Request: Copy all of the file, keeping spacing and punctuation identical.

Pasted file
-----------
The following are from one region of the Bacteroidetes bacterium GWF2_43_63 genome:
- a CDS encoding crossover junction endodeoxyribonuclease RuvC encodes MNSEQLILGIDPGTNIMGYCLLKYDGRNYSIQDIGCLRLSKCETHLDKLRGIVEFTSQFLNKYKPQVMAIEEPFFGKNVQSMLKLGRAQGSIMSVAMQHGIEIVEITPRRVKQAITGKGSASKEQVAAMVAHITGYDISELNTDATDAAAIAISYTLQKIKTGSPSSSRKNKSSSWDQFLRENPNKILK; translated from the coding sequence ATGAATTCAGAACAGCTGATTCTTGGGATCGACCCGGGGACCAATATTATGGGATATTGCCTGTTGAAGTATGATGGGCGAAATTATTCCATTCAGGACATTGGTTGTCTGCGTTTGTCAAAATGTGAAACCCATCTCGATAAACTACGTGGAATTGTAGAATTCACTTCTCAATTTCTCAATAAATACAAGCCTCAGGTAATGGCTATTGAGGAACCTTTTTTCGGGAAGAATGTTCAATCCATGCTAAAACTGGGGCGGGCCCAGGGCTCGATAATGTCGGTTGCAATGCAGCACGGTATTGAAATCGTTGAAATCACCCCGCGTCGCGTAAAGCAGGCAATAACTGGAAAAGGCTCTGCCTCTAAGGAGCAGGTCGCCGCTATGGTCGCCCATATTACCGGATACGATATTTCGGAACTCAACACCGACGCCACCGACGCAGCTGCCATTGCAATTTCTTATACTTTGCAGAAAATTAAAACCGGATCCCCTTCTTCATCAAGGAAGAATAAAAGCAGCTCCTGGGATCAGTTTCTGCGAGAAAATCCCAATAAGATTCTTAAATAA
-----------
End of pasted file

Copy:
The following are from one region of the Bacteroidetes bacterium GWF2_43_63 genome:
- a CDS encoding crossover junction endodeoxyribonuclease RuvC encodes MNSEQLILGIDPGTNIMGYCLLKYDGRNYSIQDIGCLRLSKCETHLDKLRGIVEFTSQFLNKYKPQVMAIEEPFFGKNVQSMLKLGRAQGSIMSVAMQHGIEIVEITPRRVKQAITGKGSASKEQVAAMVAHITGYDISELNTDATDAAAIAISYTLQKIKTGSPSSSRKNKSSSWDQFLRENPNKILK; translated from the coding sequence ATGAATTCAGAACAGCTGATTCTTGGGATCGACCCGGGGACCAATATTATGGGATATTGCCTGTTGAAGTATGATGGGCGAAATTATTCCATTCAGGACATTGGTTGTCTGCGTTTGTCAAAATGTGAAACCCATCTCGATAAACTACGTGGAATTGTAGAATTCACTTCTCAATTTCTCAATAAATACAAGCCTCAGGTAATGGCTATTGAGGAACCTTTTTTCGGGAAGAATGTTCAATCCATGCTAAAACTGGGGCGGGCCCAGGGCTCGATAATGTCGGTTGCAATGCAGCACGGTATTGAAATCGTTGAAATCACCCCGCGTCGCGTAAAGCAGGCAATAACTGGAAAAGGCTCTGCCTCTAAGGAGCAGGTCGCCGCTATGGTCGCCCATATTACCGGATACGATATTTCGGAACTCAACACCGACGCCACCGACGCAGCTGCCATTGCAATTTCTTATACTTTGCAGAAAATTAAAACCGGATCCCCTTCTTCATCAAGGAAGAATAAAAGCAGCTCCTGGGATCAGTTTCTGCGAGAAAATCCCAATAAGATTCTTAAATAA